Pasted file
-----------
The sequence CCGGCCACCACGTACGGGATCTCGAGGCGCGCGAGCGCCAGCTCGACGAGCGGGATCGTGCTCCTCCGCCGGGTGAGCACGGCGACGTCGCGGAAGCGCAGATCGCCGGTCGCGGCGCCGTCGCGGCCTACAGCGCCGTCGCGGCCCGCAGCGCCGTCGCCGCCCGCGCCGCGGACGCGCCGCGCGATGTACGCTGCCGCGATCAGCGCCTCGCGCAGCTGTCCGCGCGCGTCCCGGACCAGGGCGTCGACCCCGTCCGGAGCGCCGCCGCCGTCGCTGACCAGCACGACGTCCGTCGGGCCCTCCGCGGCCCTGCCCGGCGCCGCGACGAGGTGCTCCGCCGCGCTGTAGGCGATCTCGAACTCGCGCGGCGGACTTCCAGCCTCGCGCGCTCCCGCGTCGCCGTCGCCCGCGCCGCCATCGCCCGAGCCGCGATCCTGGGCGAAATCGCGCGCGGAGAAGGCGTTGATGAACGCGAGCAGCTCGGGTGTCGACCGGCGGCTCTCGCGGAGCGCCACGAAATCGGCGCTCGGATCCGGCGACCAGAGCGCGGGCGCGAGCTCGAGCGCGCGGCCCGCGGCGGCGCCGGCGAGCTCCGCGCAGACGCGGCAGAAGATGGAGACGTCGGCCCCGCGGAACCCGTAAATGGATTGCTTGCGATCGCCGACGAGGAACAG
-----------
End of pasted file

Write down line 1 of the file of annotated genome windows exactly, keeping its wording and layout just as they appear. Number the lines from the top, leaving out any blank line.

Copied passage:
The sequence CCGGCCACCACGTACGGGATCTCGAGGCGCGCGAGCGCCAGCTCGACGAGCGGGATCGTGCTCCTCCGCCGGGTGAGCACGGCGACGTCGCGGAAGCGCAGATCGCCGGTCGCGGCGCCGTCGCGGCCTACAGCGCCGTCGCGGCCCGCAGCGCCGTCGCCGCCCGCGCCGCGGACGCGCCGCGCGATGTACGCTGCCGCGATCAGCGCCTCGCGCAGCTGTCCGCGCGCGTCCCGGACCAGGGCGTCGACCCCGTCCGGAGCGCCGCCGCCGTCGCTGACCAGCACGACGTCCGTCGGGCCCTCCGCGGCCCTGCCCGGCGCCGCGACGAGGTGCTCCGCCGCGCTGTAGGCGATCTCGAACTCGCGCGGCGGACTTCCAGCCTCGCGCGCTCCCGCGTCGCCGTCGCCCGCGCCGCCATCGCCCGAGCCGCGATCCTGGGCGAAATCGCGCGCGGAGAAGGCGTTGATGAACGCGAGCAGCTCGGGTGTCGACCGGCGGCTCTCGCGGAGCGCCACGAAATCGGCGCTCGGATCCGGCGACCAGAGCGCGGGCGCGAGCTCGAGCGCGCGGCCCGCGGCGGCGCCGGCGAGCTCCGCGCAGACGCGGCAGAAGATGGAGACGTCGGCCCCGCGGAACCCGTAAATGGATTGCTTGCGATCGCCGACGAGGAACAG